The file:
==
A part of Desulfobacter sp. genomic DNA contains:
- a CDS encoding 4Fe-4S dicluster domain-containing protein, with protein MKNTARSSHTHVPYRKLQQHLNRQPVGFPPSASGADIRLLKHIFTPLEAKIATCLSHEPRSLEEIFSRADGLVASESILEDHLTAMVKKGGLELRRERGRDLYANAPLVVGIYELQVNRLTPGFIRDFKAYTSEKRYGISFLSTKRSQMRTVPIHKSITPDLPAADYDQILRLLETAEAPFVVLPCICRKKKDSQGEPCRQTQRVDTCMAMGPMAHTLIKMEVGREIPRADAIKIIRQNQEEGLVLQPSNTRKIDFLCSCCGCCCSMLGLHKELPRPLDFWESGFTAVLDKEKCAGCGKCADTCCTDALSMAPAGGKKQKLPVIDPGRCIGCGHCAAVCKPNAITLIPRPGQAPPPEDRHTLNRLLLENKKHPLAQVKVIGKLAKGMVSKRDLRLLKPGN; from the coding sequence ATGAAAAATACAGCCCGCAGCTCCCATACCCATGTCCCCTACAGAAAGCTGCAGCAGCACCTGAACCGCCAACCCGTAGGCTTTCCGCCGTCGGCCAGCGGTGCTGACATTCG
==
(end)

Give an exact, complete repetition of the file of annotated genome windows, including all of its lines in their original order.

A part of Desulfobacter sp. genomic DNA contains:
- a CDS encoding 4Fe-4S dicluster domain-containing protein, with protein MKNTARSSHTHVPYRKLQQHLNRQPVGFPPSASGADIRLLKHIFTPLEAKIATCLSHEPRSLEEIFSRADGLVASESILEDHLTAMVKKGGLELRRERGRDLYANAPLVVGIYELQVNRLTPGFIRDFKAYTSEKRYGISFLSTKRSQMRTVPIHKSITPDLPAADYDQILRLLETAEAPFVVLPCICRKKKDSQGEPCRQTQRVDTCMAMGPMAHTLIKMEVGREIPRADAIKIIRQNQEEGLVLQPSNTRKIDFLCSCCGCCCSMLGLHKELPRPLDFWESGFTAVLDKEKCAGCGKCADTCCTDALSMAPAGGKKQKLPVIDPGRCIGCGHCAAVCKPNAITLIPRPGQAPPPEDRHTLNRLLLENKKHPLAQVKVIGKLAKGMVSKRDLRLLKPGN; from the coding sequence ATGAAAAATACAGCCCGCAGCTCCCATACCCATGTCCCCTACAGAAAGCTGCAGCAGCACCTGAACCGCCAACCCGTAGGCTTTCCGCCGTCGGCCAGCGGTGCTGACATTCG